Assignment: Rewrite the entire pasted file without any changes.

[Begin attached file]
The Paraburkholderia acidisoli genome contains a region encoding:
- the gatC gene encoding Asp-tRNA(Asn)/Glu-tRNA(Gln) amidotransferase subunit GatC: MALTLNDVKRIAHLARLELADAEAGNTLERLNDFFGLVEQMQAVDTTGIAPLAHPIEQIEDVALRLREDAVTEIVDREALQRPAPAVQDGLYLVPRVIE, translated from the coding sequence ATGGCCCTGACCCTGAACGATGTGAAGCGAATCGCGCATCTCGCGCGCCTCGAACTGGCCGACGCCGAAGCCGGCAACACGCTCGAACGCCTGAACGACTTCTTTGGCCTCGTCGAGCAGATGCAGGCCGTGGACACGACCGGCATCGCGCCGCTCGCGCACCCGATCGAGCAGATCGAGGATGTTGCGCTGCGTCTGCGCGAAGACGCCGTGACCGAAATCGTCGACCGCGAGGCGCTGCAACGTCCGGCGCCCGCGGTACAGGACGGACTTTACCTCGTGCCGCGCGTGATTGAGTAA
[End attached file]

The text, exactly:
The Paraburkholderia acidisoli genome contains a region encoding:
- the gatC gene encoding Asp-tRNA(Asn)/Glu-tRNA(Gln) amidotransferase subunit GatC: MALTLNDVKRIAHLARLELADAEAGNTLERLNDFFGLVEQMQAVDTTGIAPLAHPIEQIEDVALRLREDAVTEIVDREALQRPAPAVQDGLYLVPRVIE, translated from the coding sequence ATGGCCCTGACCCTGAACGATGTGAAGCGAATCGCGCATCTCGCGCGCCTCGAACTGGCCGACGCCGAAGCCGGCAACACGCTCGAACGCCTGAACGACTTCTTTGGCCTCGTCGAGCAGATGCAGGCCGTGGACACGACCGGCATCGCGCCGCTCGCGCACCCGATCGAGCAGATCGAGGATGTTGCGCTGCGTCTGCGCGAAGACGCCGTGACCGAAATCGTCGACCGCGAGGCGCTGCAACGTCCGGCGCCCGCGGTACAGGACGGACTTTACCTCGTGCCGCGCGTGATTGAGTAA